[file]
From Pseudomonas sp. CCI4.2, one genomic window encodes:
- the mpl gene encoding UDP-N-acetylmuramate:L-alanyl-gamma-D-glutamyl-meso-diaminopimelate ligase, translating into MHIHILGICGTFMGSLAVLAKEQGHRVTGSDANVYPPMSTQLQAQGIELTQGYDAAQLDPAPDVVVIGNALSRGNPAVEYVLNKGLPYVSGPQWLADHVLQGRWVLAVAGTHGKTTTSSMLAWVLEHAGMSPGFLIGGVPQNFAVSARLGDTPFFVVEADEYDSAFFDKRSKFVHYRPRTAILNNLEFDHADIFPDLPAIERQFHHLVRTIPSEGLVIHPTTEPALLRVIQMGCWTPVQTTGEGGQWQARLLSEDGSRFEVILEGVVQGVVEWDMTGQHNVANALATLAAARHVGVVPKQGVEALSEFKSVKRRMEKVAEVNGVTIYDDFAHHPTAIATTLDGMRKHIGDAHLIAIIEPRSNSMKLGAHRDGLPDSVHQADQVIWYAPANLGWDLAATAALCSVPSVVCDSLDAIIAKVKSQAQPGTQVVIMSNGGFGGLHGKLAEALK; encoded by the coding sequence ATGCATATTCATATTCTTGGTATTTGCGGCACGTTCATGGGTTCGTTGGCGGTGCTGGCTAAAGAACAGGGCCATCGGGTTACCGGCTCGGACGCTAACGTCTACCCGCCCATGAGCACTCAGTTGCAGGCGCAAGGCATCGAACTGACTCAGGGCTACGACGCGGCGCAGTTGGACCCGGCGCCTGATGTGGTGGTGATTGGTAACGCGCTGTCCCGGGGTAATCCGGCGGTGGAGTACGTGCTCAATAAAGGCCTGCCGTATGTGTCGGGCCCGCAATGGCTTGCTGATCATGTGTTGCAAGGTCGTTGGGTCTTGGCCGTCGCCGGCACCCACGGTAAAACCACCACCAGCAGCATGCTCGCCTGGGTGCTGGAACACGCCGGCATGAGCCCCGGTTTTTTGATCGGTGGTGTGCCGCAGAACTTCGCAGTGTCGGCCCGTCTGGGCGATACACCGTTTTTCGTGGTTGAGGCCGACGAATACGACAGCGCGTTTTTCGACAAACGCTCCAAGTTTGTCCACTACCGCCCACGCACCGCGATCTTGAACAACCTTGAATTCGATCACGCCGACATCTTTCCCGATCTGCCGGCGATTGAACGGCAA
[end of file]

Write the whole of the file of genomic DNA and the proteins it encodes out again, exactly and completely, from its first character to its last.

From Pseudomonas sp. CCI4.2, one genomic window encodes:
- the mpl gene encoding UDP-N-acetylmuramate:L-alanyl-gamma-D-glutamyl-meso-diaminopimelate ligase, translating into MHIHILGICGTFMGSLAVLAKEQGHRVTGSDANVYPPMSTQLQAQGIELTQGYDAAQLDPAPDVVVIGNALSRGNPAVEYVLNKGLPYVSGPQWLADHVLQGRWVLAVAGTHGKTTTSSMLAWVLEHAGMSPGFLIGGVPQNFAVSARLGDTPFFVVEADEYDSAFFDKRSKFVHYRPRTAILNNLEFDHADIFPDLPAIERQFHHLVRTIPSEGLVIHPTTEPALLRVIQMGCWTPVQTTGEGGQWQARLLSEDGSRFEVILEGVVQGVVEWDMTGQHNVANALATLAAARHVGVVPKQGVEALSEFKSVKRRMEKVAEVNGVTIYDDFAHHPTAIATTLDGMRKHIGDAHLIAIIEPRSNSMKLGAHRDGLPDSVHQADQVIWYAPANLGWDLAATAALCSVPSVVCDSLDAIIAKVKSQAQPGTQVVIMSNGGFGGLHGKLAEALK; encoded by the coding sequence ATGCATATTCATATTCTTGGTATTTGCGGCACGTTCATGGGTTCGTTGGCGGTGCTGGCTAAAGAACAGGGCCATCGGGTTACCGGCTCGGACGCTAACGTCTACCCGCCCATGAGCACTCAGTTGCAGGCGCAAGGCATCGAACTGACTCAGGGCTACGACGCGGCGCAGTTGGACCCGGCGCCTGATGTGGTGGTGATTGGTAACGCGCTGTCCCGGGGTAATCCGGCGGTGGAGTACGTGCTCAATAAAGGCCTGCCGTATGTGTCGGGCCCGCAATGGCTTGCTGATCATGTGTTGCAAGGTCGTTGGGTCTTGGCCGTCGCCGGCACCCACGGTAAAACCACCACCAGCAGCATGCTCGCCTGGGTGCTGGAACACGCCGGCATGAGCCCCGGTTTTTTGATCGGTGGTGTGCCGCAGAACTTCGCAGTGTCGGCCCGTCTGGGCGATACACCGTTTTTCGTGGTTGAGGCCGACGAATACGACAGCGCGTTTTTCGACAAACGCTCCAAGTTTGTCCACTACCGCCCACGCACCGCGATCTTGAACAACCTTGAATTCGATCACGCCGACATCTTTCCCGATCTGCCGGCGATTGAACGGCAA